REVIEW / Wildcat Gun Machine (PS4)

When we talk about genres known for their difficulty what springs to mind? Soulslikes, right!? Right! Yes, I agree entirely with you. These games are rage-inducing, nightmarish manifestations of people’s minds that make the average sadist look normal. These games and all the “get good,” that comes with them are enough to give any straight-minded gamer who doesn’t like the idea of making deaths a hobby a migraine. This isn’t the genre we’ll be discussing today though. What else? Roguelikes? Well, this is my genre so I can attest to it being all things completely insane but no. This leaves us with the Bullet Hell genre. If getting shot to bits by far too much happening all at the same time is what floats your boat, then you’re going to love today’s game. I’ve been playing Wildcat Gun Machine. I have sore fingers and I think I might have just grown an extra set of eyes but I’m having a ball. Let’s find out why shall we?



What I adore about Bullet Hell is that this is a genre that’s right out of the arcades. These games always take me back to being about 12 and sticking my pocket money into something that was probably way above my skill level. I usually lasted about five minutes before I saw the word “continue,” flashing on the screen, but I was always having so much fun that more money was destined for that slot. Many of these games were the forerunners of what Bullet Hell is now. These weren’t games that involved in-depth stories. You were given a character, three lives, an arsenal of weapons, and a hail Mary. You went for it and you hoped for the bloody best. Wildcat Gun Machine, though not quite as brutal definitely harks back to those days and I’m totally here for it.

There isn’t a lot of story to this game. You teleport into an alien base, (or ship,) and have to wipe out room after room of murdering monsters while finding and buying gear and upgrading your own skills in the hope that you’ll stand a cat in hell’s chance, (pun intended,) of getting through alive. Pain is very much the order of the day here. Your enemies appear in waves and often when you think you’ve just offed the last beasty another bunch teleport in and make you an ex-heroine. This is the bittersweet joy that comes with Wildcat Gun Machine. You’ll have a lot of fun retrying that room that’s just ended you but you can never get comfortable; some of those areas have more waves than you’d expect and all of them are lethal.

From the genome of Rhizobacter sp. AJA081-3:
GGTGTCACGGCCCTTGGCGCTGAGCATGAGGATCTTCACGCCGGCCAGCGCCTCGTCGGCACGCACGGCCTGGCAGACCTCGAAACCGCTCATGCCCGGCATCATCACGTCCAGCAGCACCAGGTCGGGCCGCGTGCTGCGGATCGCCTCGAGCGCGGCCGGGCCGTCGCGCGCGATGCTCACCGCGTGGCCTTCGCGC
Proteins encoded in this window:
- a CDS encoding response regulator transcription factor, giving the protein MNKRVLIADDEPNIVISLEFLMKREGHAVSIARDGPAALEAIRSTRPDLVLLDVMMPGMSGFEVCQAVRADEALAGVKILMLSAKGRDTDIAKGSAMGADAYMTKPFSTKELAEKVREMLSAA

Each zone has a basic formula to it. Imagine a large map that’s broken into colored sub-zones. These are locked off with keys that are also color-coded. All you need to do is find the keys to progress. Each level also has two sub-bosses that you’ll need to face if you’re going to move forward. These bosses are guarding an altar of sorts that you’ll need to blow the crap out of. Each altar is a key and when both are destroyed the boss door unlocks. Then all you need to do to get to the next level is beat the boss. It’s all very simple really. Isn’t everything, though?

The basic enemies are a serious problem without even taking the sub-bosses and bosses into account. These can be broken down into their own rough classes. First off, you have swarms that will try and mob you. These are usually more of an annoyance than anything else but they’re a real problem because they’ll take your attention off the bullet-flinging baddies that will spawn in behind them. Different enemies shoot different configurations of bullets and when there’s a lot going on it’s hard to keep track of what’s coming at you. There’s a lot of split-seconds memorizing to be done or you’re going to get turned into a pin-cushion in shot measure. Lastly, you have spawners. These big ugly bastards float about the place coughing up an endless stream of swarmers. It makes sense to take them out first but getting to them is an entirely different matter. There are other things doing their level-headed best to give you a bad day as well but to be honest they’re just adding to the torture so I’ll let you meet them when you play.



The bosses in Wildcat Gun Machine are absolutely ridiculous. You’ll be wanting to get your pattern recognition head-on quickly or you’ll find it really hard to telegraph their attacks. Sometimes there are so many bullets flying about the screen that all you can do is dodge the hail of death in the air. Bosses are very good at giving you other things to worry about than them so they can use one of their more powerful attacks to swat you when you aren’t paying attention. I love a good boss battle and the difficulty here is just right. You feel like you’re in the fight of your life but these battles never feel insurmountable. There are way too many bosses out there that are difficult for the sake of it. Sometimes you’ll realize that you’ve just brought the wrong weapon to the party and a switch-up will work wonders. You have a sufficiently sized armory so it’s fairly difficult to run out of ideas. If you get the formula right you’ll be fine. Until the next thing comes along and eats you, of course.